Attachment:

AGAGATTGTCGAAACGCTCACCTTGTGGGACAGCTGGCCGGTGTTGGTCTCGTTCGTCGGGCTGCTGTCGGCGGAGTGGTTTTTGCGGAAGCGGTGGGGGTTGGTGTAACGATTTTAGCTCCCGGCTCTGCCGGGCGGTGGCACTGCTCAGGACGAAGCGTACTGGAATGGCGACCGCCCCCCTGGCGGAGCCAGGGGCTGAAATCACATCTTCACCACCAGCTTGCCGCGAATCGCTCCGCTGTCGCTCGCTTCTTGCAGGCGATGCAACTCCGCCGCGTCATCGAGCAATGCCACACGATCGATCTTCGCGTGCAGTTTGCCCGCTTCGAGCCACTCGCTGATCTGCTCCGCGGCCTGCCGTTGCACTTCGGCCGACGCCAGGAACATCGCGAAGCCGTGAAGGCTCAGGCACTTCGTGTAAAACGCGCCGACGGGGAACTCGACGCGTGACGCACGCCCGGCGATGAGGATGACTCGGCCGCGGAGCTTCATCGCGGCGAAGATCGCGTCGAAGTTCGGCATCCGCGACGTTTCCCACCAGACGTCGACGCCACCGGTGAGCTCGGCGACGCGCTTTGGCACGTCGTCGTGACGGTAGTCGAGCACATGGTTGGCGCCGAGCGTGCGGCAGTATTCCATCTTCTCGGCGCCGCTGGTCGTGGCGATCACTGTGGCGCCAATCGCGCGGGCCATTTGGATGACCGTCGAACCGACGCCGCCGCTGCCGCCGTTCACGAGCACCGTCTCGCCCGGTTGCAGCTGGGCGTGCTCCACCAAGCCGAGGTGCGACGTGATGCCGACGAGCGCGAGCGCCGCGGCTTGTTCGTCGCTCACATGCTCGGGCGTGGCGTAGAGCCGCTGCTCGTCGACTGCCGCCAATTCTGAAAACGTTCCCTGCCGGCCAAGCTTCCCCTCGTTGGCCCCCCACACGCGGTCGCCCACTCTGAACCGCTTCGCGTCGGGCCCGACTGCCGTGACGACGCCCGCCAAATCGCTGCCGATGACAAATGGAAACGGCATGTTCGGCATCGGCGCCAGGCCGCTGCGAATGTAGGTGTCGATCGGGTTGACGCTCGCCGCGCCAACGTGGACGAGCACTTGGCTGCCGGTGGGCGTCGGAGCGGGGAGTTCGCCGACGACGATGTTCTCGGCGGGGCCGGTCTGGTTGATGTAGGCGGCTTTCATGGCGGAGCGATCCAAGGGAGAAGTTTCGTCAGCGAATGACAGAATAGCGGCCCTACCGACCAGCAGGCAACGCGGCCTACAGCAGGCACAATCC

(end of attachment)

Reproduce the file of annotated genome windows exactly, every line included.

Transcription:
AGAGATTGTCGAAACGCTCACCTTGTGGGACAGCTGGCCGGTGTTGGTCTCGTTCGTCGGGCTGCTGTCGGCGGAGTGGTTTTTGCGGAAGCGGTGGGGGTTGGTGTAACGATTTTAGCTCCCGGCTCTGCCGGGCGGTGGCACTGCTCAGGACGAAGCGTACTGGAATGGCGACCGCCCCCCTGGCGGAGCCAGGGGCTGAAATCACATCTTCACCACCAGCTTGCCGCGAATCGCTCCGCTGTCGCTCGCTTCTTGCAGGCGATGCAACTCCGCCGCGTCATCGAGCAATGCCACACGATCGATCTTCGCGTGCAGTTTGCCCGCTTCGAGCCACTCGCTGATCTGCTCCGCGGCCTGCCGTTGCACTTCGGCCGACGCCAGGAACATCGCGAAGCCGTGAAGGCTCAGGCACTTCGTGTAAAACGCGCCGACGGGGAACTCGACGCGTGACGCACGCCCGGCGATGAGGATGACTCGGCCGCGGAGCTTCATCGCGGCGAAGATCGCGTCGAAGTTCGGCATCCGCGACGTTTCCCACCAGACGTCGACGCCACCGGTGAGCTCGGCGACGCGCTTTGGCACGTCGTCGTGACGGTAGTCGAGCACATGGTTGGCGCCGAGCGTGCGGCAGTATTCCATCTTCTCGGCGCCGCTGGTCGTGGCGATCACTGTGGCGCCAATCGCGCGGGCCATTTGGATGACCGTCGAACCGACGCCGCCGCTGCCGCCGTTCACGAGCACCGTCTCGCCCGGTTGCAGCTGGGCGTGCTCCACCAAGCCGAGGTGCGACGTGATGCCGACGAGCGCGAGCGCCGCGGCTTGTTCGTCGCTCACATGCTCGGGCGTGGCGTAGAGCCGCTGCTCGTCGACTGCCGCCAATTCTGAAAACGTTCCCTGCCGGCCAAGCTTCCCCTCGTTGGCCCCCCACACGCGGTCGCCCACTCTGAACCGCTTCGCGTCGGGCCCGACTGCCGTGACGACGCCCGCCAAATCGCTGCCGATGACAAATGGAAACGGCATGTTCGGCATCGGCGCCAGGCCGCTGCGAATGTAGGTGTCGATCGGGTTGACGCTCGCCGCGCCAACGTGGACGAGCACTTGGCTGCCGGTGGGCGTCGGAGCGGGGAGTTCGCCGACGACGATGTTCTCGGCGGGGCCGGTCTGGTTGATGTAGGCGGCTTTCATGGCGGAGCGATCCAAGGGAGAAGTTTCGTCAGCGAATGACAGAATAGCGGCCCTACCGACCAGCAGGCAACGCGGCCTACAGCAGGCACAATCC